MONDAY BEER LINKS, MUSING 09.05.14
What Happens When Bud Light Takes Over Your Town for a Weekend. After all the hoopla before Bud Light’s “Whatever, U.S.A.” takeover of Crested Butte, Colorado, I was disappointed in the days after the event by the lack of stories about how it went (other than the one, repeated over and over, describing how hard it was for people to get flights home). But then I came across this account from a local in Vanity Fair.,
… anyone who says you can’t get drunk on light beer clearly hasn’t witnessed 1,000 twentysomethings flown from sea level to the mountains and pumped with an endless supply of cheap lager. Illuminated by blinding set lights and stumbling along streets paved in blue, partygoers had an eerie, zombie-like glow about them.
In the aftermath I remembered a story heard long ago at New Belgium Brewing in Fort Collins. Kim Jordan and Jeff Lebesch seriously considered starting their brewery in Crested Butte — well known for its skiing, mountain biking, and wildflowers in the spring — rather than Fort Collins. PR director Bryan Simpson confirmed that it was once on the short list but was eliminated because shipping logistics were “challenging.” If you’ve ever driven there from just about any direction you are entitled to add an expletive before “challenging.”
But think about it. Had New Belgium located instead in Crested Butte maybe it would not have become “Whatever, U.S.A.” But of course New Belgium might not have become New Belgium.
[Via Vanity Fair]
Hegra maltøl at Granås Gård. One pleasant result last week when I solicited input on what constitutes an “indigenous beer” (and input is still welcome) was Boak & Bailey pointed me to Lars Marius Garshol’s series on farmhouse ales and I discovered that my feed reader hadn’t been collecting the latest posts from Larsblog for quite a while. I’ve had some catching up to do. This entry stands nicely on its own, but you might want to set aside some time for several of them.
[Via Its Okay to be Smart]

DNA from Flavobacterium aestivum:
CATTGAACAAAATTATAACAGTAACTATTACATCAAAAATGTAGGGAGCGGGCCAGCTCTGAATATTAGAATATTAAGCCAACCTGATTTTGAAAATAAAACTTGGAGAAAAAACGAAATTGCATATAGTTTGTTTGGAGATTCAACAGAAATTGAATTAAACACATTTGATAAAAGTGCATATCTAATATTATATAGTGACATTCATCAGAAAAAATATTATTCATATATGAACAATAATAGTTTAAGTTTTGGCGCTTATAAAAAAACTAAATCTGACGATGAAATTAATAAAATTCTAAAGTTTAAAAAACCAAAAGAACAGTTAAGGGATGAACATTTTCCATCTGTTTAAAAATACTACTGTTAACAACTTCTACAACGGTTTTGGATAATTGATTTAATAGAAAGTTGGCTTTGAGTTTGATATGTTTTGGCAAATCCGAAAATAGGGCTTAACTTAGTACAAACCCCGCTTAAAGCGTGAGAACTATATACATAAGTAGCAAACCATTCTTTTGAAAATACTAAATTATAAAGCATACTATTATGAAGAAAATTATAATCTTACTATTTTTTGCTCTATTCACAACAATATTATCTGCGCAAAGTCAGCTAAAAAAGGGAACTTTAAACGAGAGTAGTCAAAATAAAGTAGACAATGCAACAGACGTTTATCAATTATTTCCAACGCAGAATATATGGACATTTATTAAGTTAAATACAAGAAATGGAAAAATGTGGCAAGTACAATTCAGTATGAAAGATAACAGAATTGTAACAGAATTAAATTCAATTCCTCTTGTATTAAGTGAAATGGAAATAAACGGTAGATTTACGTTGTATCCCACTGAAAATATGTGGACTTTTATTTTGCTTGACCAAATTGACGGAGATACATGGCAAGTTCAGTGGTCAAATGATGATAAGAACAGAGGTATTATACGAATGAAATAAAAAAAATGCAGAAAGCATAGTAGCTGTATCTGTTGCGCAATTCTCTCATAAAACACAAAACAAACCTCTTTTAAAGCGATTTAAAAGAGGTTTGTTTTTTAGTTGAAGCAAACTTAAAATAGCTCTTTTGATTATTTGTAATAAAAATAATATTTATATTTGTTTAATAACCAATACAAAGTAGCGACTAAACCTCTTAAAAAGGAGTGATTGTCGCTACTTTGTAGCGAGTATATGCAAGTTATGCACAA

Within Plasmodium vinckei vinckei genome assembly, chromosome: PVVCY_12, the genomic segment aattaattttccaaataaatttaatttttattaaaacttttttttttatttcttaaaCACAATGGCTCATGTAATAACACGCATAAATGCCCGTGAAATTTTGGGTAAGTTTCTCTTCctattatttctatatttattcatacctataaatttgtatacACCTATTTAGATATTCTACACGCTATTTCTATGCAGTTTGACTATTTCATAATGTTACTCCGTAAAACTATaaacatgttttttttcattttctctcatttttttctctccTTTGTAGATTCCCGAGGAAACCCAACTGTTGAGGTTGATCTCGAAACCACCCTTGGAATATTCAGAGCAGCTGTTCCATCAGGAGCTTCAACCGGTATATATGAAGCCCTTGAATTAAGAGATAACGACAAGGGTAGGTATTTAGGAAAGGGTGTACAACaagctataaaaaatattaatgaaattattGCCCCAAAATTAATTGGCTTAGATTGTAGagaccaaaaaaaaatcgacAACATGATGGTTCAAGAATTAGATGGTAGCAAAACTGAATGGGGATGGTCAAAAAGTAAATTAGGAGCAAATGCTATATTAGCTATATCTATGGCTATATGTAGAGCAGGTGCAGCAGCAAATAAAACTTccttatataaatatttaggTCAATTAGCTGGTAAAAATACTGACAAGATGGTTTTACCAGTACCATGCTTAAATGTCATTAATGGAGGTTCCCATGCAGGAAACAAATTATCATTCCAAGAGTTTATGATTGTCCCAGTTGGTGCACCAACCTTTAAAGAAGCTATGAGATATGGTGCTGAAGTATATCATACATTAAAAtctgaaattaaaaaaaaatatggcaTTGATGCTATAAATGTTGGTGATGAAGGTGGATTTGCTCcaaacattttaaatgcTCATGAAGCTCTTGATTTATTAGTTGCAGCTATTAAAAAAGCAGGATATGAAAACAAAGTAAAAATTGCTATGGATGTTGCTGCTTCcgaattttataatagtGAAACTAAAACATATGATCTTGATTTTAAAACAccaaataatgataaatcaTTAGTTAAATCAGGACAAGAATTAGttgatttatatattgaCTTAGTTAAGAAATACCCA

Why pubs are a bit like bananas. Just go read it.
[Via beersoakedboy, H/T Boak & Bailey]
Bohemian Lagers of the 1880’s and 1890’s and The Ease of Misunderstanding Czech Beer. A) The numbers from Ron Pattinson, and B) and first post in a series from Jeff Alworth that, if he succeeds, will result in people throwing their hands in the air, shouting “Why am I satisfied only reading about this?” and booking a trip to the Czech Republic.
[Via Shut up About Barclay Perkins and Beervana]
Here’s How A Six-Pack Of Craft Beer Ends Up Costing $12. This is being shared all over the Internet and on the whole nicely done, giving consumers insight into why beer costs what it does. Thus I don’t want to seem like a picky curmudgeon when I point out an error of fact. However, the story suggests that large breweries use a pound of hops in each barrel they brew and mentions that craft brewers may add up to 4 pounds. Well, the Brewers Association has surveyed members and they average 1.3 pounds, and that’s one key number. More important, brewers worldwide add between 2 and 3 ounces per barrel. If they used a pound we’d be headed for a hop shortage, as Peter Venkman once said, “of biblical proportions.” (“What he means is Old Testament, Mr. Mayor, real wrath-of-God type stuff!”)
[Via Huffington Post]
Garage science: High school teacher opens brewery. Of course this would happen in a garage in Burlington, Vermont.
[Via Burlington Free Press]